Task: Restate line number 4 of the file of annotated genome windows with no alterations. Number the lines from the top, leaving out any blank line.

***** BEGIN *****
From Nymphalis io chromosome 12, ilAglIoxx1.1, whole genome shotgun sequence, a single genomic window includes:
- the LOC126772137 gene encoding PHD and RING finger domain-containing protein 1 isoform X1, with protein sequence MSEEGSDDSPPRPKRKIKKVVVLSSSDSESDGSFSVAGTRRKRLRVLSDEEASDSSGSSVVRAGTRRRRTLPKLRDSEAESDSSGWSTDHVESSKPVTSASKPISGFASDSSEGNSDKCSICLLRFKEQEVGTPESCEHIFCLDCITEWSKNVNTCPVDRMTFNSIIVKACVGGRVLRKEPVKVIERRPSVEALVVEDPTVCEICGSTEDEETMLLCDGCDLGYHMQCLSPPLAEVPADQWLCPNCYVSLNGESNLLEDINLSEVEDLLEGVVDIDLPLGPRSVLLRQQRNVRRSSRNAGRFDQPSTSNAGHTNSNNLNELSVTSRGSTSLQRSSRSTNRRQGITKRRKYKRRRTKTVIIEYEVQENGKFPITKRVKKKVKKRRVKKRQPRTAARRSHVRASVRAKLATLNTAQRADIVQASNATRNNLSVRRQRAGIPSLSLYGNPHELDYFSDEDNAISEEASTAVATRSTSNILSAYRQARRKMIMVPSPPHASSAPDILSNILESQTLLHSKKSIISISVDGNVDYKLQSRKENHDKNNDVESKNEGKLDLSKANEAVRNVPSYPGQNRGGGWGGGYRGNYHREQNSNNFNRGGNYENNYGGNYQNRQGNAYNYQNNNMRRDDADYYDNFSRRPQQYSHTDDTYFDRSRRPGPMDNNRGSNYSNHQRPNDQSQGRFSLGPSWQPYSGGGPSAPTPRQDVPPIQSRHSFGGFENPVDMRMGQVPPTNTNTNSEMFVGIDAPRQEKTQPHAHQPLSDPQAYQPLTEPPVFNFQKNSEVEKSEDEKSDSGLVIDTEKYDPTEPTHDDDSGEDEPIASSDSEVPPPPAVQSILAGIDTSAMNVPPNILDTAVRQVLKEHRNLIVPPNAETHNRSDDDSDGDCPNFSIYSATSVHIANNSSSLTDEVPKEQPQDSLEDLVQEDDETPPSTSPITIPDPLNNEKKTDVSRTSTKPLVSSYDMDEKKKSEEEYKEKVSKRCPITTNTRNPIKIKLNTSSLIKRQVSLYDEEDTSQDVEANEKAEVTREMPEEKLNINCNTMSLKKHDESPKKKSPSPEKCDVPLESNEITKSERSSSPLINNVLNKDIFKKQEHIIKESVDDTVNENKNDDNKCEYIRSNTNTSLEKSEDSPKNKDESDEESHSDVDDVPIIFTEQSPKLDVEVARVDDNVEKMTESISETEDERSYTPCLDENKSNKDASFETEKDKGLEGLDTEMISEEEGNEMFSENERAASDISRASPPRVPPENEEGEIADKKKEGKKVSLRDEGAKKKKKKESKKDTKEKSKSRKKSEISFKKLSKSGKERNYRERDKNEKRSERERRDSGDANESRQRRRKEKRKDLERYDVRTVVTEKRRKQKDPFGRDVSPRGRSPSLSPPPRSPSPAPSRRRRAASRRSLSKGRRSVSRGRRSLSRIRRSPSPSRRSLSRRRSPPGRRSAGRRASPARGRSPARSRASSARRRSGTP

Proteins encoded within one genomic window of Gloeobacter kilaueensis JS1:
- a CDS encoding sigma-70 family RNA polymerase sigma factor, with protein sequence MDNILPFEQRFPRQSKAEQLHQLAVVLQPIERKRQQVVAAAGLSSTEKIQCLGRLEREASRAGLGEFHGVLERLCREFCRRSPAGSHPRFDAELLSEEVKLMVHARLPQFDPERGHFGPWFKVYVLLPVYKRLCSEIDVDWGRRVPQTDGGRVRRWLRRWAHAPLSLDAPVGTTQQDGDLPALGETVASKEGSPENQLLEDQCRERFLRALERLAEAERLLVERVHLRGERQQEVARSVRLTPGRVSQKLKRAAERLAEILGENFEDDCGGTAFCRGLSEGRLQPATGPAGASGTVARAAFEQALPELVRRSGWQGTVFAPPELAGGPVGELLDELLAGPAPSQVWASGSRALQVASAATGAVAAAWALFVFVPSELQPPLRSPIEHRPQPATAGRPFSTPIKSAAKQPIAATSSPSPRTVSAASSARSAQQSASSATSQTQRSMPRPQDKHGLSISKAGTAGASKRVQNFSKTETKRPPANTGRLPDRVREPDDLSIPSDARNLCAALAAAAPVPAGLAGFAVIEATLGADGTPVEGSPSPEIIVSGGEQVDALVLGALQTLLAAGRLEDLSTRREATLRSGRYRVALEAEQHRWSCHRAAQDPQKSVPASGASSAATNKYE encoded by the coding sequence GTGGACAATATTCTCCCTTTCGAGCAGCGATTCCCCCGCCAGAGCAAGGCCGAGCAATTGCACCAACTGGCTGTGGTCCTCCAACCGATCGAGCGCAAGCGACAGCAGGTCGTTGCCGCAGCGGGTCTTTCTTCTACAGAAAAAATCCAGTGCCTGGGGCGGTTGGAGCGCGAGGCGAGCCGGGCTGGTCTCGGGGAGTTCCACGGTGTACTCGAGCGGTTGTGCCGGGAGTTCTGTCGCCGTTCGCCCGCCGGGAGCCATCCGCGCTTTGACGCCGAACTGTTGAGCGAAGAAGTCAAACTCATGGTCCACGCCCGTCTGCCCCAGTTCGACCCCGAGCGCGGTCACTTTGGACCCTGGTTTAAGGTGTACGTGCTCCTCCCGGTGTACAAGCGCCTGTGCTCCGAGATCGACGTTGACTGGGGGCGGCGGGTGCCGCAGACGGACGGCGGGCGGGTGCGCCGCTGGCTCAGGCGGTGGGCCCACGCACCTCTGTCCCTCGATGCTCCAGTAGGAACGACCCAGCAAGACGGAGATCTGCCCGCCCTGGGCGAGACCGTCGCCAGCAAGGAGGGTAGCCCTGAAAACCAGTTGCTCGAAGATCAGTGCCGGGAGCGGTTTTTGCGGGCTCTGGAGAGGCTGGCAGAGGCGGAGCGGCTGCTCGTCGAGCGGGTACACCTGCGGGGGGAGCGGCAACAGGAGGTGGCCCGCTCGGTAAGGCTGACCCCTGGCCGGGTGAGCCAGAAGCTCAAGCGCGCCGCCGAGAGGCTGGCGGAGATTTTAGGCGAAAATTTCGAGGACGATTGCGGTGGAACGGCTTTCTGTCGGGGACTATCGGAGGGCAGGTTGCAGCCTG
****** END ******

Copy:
- a CDS encoding sigma-70 family RNA polymerase sigma factor, with protein sequence MDNILPFEQRFPRQSKAEQLHQLAVVLQPIERKRQQVVAAAGLSSTEKIQCLGRLEREASRAGLGEFHGVLERLCREFCRRSPAGSHPRFDAELLSEEVKLMVHARLPQFDPERGHFGPWFKVYVLLPVYKRLCSEIDVDWGRRVPQTDGGRVRRWLRRWAHAPLSLDAPVGTTQQDGDLPALGETVASKEGSPENQLLEDQCRERFLRALERLAEAERLLVERVHLRGERQQEVARSVRLTPGRVSQKLKRAAERLAEILGENFEDDCGGTAFCRGLSEGRLQPATGPAGASGTVARAAFEQALPELVRRSGWQGTVFAPPELAGGPVGELLDELLAGPAPSQVWASGSRALQVASAATGAVAAAWALFVFVPSELQPPLRSPIEHRPQPATAGRPFSTPIKSAAKQPIAATSSPSPRTVSAASSARSAQQSASSATSQTQRSMPRPQDKHGLSISKAGTAGASKRVQNFSKTETKRPPANTGRLPDRVREPDDLSIPSDARNLCAALAAAAPVPAGLAGFAVIEATLGADGTPVEGSPSPEIIVSGGEQVDALVLGALQTLLAAGRLEDLSTRREATLRSGRYRVALEAEQHRWSCHRAAQDPQKSVPASGASSAATNKYE encoded by the coding sequence GTGGACAATATTCTCCCTTTCGAGCAGCGATTCCCCCGCCAGAGCAAGGCCGAGCAATTGCACCAACTGGCTGTGGTCCTCCAACCGATCGAGCGCAAGCGACAGCAGGTCGTTGCCGCAGCGGGTCTTTCTTCTACAGAAAAAATCCAGTGCCTGGGGCGGTTGGAGCGCGAGGCGAGCCGGGCTGGTCTCGGGGAGTTCCACGGTGTACTCGAGCGGTTGTGCCGGGAGTTCTGTCGCCGTTCGCCCGCCGGGAGCCATCCGCGCTTTGACGCCGAACTGTTGAGCGAAGAAGTCAAACTCATGGTCCACGCCCGTCTGCCCCAGTTCGACCCCGAGCGCGGTCACTTTGGACCCTGGTTTAAGGTGTACGTGCTCCTCCCGGTGTACAAGCGCCTGTGCTCCGAGATCGACGTTGACTGGGGGCGGCGGGTGCCGCAGACGGACGGCGGGCGGGTGCGCCGCTGGCTCAGGCGGTGGGCCCACGCACCTCTGTCCCTCGATGCTCCAGTAGGAACGACCCAGCAAGACGGAGATCTGCCCGCCCTGGGCGAGACCGTCGCCAGCAAGGAGGGTAGCCCTGAAAACCAGTTGCTCGAAGATCAGTGCCGGGAGCGGTTTTTGCGGGCTCTGGAGAGGCTGGCAGAGGCGGAGCGGCTGCTCGTCGAGCGGGTACACCTGCGGGGGGAGCGGCAACAGGAGGTGGCCCGCTCGGTAAGGCTGACCCCTGGCCGGGTGAGCCAGAAGCTCAAGCGCGCCGCCGAGAGGCTGGCGGAGATTTTAGGCGAAAATTTCGAGGACGATTGCGGTGGAACGGCTTTCTGTCGGGGACTATCGGAGGGCAGGTTGCAGCCTG